February 21, 2013

United Methodist Men Asks Boy Scouts Not to Shift Policy on Homosexuality

Gil Hanke (left), top staff executive of the General Commission on United Methodist Men and Bishop James Swanson, president. (photo credit: General Commission on United Methodist Men)

Gil Hanke (left), top staff executive of the General Commission on United Methodist Men and Bishop James Swanson, president. (photo credit: General Commission on United Methodist Men)

The Executive Committee of the board of directors of the General Commission on United Methodist Men (GCUMM) has written the Boy Scouts of America (BSA) asking BSA not to proceed with setting aside its current longtime prohibition on open homosexuality.   The February 19 letter, addressed to BSA chief executive officer Wayne Brock, is signed by Mississippi Bishop James Swanson as president of United Methodist Men and Gil Hanke as general secretary.   Initially Hanke had expressed support for the BSA’s proposed idea of allowing local units to decide their own policy.  United Methodist Men preside over United Methodism’s scouting ministries.

BSA’s policy will be debated at its 1400 member national council in May. Earlier this month the BSA executive board declined to approve the proposed policy change after widespread protests, including from many religious groups that sponsor Scouts. About 70 percent of local Scout units are hosted by churches or other religious groups.  The largest denominational sponsors are Mormon, United Methodist and Roman Catholic.  Some corporate sponsors of BSA have pressured BSA to abandon its disapproval of open homosexuality.

The GCUMM letter noted having received “many phone calls and emails” since the BSA’s proposed policy change became public.  Many threatened to quit BSA as leaders or donors if BSA adopted the proposed new policy, and many were “angry” that churches were not better consulted about the policy shift.  The letter reports that a “few” expressed support for the policy change, but overall the response has been “overwhelmingly” negative.

“This potential shift from BSA places GCUMM’s primary goal, our core value – expansion and retention – at risk,” the GCUMM letter said.  “If approved, scouting programs would decrease, and new programs would be harder to begin due to the uncertainty this proposal has generated.”   The letter complained there had not been adequate time for United Methodist Men and churches to consider the “legal and spiritual consequences” of a BSA shift.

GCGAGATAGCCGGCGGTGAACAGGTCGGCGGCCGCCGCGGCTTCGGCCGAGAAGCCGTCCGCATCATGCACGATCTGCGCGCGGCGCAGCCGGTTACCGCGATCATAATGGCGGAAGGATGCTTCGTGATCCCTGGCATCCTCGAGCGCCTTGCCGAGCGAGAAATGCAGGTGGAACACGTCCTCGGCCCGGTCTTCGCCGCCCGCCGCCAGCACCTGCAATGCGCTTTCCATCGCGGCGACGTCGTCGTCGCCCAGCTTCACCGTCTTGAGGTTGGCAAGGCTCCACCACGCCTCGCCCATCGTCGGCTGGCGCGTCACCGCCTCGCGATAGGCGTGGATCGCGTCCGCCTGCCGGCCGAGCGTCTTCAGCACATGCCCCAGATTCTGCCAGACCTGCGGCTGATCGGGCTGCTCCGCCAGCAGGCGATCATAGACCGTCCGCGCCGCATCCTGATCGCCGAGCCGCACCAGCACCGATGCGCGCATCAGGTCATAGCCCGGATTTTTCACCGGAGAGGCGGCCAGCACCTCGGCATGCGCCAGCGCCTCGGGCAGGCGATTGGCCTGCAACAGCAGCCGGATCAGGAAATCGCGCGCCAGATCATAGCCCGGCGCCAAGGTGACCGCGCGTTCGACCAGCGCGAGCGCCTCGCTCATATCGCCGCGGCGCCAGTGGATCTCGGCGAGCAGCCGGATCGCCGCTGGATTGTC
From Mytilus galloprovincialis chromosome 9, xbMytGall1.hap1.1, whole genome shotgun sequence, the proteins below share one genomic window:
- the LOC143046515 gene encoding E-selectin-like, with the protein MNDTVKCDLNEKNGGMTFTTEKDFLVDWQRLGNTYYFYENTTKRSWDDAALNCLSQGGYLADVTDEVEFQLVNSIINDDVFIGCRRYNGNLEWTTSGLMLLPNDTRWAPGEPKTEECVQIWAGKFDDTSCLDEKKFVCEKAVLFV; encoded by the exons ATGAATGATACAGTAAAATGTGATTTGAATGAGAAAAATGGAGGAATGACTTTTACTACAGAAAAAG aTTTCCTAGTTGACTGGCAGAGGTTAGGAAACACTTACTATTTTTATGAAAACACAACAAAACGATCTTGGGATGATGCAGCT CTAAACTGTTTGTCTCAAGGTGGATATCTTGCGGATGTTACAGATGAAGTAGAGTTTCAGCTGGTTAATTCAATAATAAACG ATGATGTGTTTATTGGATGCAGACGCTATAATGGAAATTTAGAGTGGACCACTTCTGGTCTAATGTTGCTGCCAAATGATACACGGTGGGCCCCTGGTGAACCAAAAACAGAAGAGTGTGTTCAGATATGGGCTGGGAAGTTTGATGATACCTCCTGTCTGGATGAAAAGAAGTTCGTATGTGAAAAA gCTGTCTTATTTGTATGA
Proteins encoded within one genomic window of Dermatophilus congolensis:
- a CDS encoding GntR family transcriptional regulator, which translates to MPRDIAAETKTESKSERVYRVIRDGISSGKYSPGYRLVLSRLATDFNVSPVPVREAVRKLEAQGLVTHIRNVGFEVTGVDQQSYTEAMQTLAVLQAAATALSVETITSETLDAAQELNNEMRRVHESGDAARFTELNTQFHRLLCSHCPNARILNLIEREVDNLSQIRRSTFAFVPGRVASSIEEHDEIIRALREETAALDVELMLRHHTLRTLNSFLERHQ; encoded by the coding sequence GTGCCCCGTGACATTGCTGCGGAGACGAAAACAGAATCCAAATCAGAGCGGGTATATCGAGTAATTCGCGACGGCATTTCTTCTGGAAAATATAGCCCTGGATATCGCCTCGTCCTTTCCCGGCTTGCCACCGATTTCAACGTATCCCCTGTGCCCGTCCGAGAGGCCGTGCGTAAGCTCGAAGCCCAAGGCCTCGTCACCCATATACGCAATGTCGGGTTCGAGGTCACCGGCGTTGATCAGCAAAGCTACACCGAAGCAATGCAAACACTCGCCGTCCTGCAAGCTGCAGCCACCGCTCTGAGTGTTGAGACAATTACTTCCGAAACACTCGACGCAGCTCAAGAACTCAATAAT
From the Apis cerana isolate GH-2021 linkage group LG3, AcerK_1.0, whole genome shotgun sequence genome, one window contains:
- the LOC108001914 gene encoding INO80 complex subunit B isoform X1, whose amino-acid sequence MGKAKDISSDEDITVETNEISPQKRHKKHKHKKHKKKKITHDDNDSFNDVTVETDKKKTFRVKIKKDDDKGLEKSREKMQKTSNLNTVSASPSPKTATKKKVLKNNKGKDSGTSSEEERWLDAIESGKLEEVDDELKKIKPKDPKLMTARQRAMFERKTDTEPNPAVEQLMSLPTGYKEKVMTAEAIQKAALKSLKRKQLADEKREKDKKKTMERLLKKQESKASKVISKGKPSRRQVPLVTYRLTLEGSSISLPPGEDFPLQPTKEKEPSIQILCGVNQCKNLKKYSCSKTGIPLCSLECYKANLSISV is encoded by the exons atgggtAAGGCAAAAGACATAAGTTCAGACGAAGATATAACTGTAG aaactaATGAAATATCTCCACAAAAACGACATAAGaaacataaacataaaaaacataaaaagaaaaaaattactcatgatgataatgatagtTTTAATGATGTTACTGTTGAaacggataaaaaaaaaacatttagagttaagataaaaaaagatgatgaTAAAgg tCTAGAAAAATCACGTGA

The GCUMM executive committee reported voting unanimously to ask BSA not to implement the proposed policy change at this time so as to allow United Methodist churches to research the implications.  It also asked for a “new relationship” between BSA and faith groups to develop a “new, faith-filled response” to Scout law.  And the Swanson/Hanke letter asked Brock to share their communication with the upcoming BSA national meeting.

Here is the letter:


7 Responses to United Methodist Men Asks Boy Scouts Not to Shift Policy on Homosexuality

  1. […] I found out that the United Methodist Men executive committee had changed their mind.  When I was a student at Vanderbilt Divinity School, the United Methodist students had an annual […]

  2. rogerwolsey says:

    This United Methodist man and Eagle Scout is seeking to have the BSA end their/our discriminatory policies — as well as to have the UMC end theirs/ours too.

  3. Ben Welliver says:

    This former UM and former Scout has no desire to change BSA policy for the obvious reason that I don’t see it as discriminatory. Neither did anyone else until the past 20 years. One of the most pernicious things about liberalism is that the core assumption is that “change” is inevitably good, whereas conservatism doesn’t say ALL change is bad, but does impose the “let’s not be hasty” principle before approving change. Let pro-gay liberals start their own program for boys if that is what is important, and let them advertise it as “We don’t discriminate!” I predict that slogan will grow that new program as effectively as the “inclusive” slogan helps grow liberal churches – meaning, it doesn’t.

  4. cri1000 says:

    This seems to be a battle between Gay Pride vs Youth Protection. Kudos to the UMM for standing up Youth Protection. The people trying to force HS on Scouting don’t seem to care about scouting or more importantly about the boys.